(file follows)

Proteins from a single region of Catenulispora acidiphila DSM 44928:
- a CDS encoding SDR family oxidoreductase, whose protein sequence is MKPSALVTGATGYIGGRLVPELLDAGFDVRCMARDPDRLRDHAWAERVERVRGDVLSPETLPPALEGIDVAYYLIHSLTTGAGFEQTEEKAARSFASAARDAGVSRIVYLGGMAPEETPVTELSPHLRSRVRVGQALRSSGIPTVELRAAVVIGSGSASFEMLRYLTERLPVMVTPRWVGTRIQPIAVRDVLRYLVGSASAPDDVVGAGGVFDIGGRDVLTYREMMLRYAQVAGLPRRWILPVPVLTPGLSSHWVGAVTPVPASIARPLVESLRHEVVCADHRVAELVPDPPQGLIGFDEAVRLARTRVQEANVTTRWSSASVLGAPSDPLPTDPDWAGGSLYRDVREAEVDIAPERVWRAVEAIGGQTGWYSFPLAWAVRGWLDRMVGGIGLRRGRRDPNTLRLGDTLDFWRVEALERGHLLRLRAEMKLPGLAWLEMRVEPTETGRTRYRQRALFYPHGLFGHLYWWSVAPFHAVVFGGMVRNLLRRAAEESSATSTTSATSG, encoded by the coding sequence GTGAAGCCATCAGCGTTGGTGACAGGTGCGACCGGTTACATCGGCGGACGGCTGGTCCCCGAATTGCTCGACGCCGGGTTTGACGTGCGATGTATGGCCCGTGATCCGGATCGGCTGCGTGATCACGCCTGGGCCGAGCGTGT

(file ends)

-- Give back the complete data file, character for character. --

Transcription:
Proteins from a single region of Catenulispora acidiphila DSM 44928:
- a CDS encoding SDR family oxidoreductase, whose protein sequence is MKPSALVTGATGYIGGRLVPELLDAGFDVRCMARDPDRLRDHAWAERVERVRGDVLSPETLPPALEGIDVAYYLIHSLTTGAGFEQTEEKAARSFASAARDAGVSRIVYLGGMAPEETPVTELSPHLRSRVRVGQALRSSGIPTVELRAAVVIGSGSASFEMLRYLTERLPVMVTPRWVGTRIQPIAVRDVLRYLVGSASAPDDVVGAGGVFDIGGRDVLTYREMMLRYAQVAGLPRRWILPVPVLTPGLSSHWVGAVTPVPASIARPLVESLRHEVVCADHRVAELVPDPPQGLIGFDEAVRLARTRVQEANVTTRWSSASVLGAPSDPLPTDPDWAGGSLYRDVREAEVDIAPERVWRAVEAIGGQTGWYSFPLAWAVRGWLDRMVGGIGLRRGRRDPNTLRLGDTLDFWRVEALERGHLLRLRAEMKLPGLAWLEMRVEPTETGRTRYRQRALFYPHGLFGHLYWWSVAPFHAVVFGGMVRNLLRRAAEESSATSTTSATSG, encoded by the coding sequence GTGAAGCCATCAGCGTTGGTGACAGGTGCGACCGGTTACATCGGCGGACGGCTGGTCCCCGAATTGCTCGACGCCGGGTTTGACGTGCGATGTATGGCCCGTGATCCGGATCGGCTGCGTGATCACGCCTGGGCCGAGCGTGT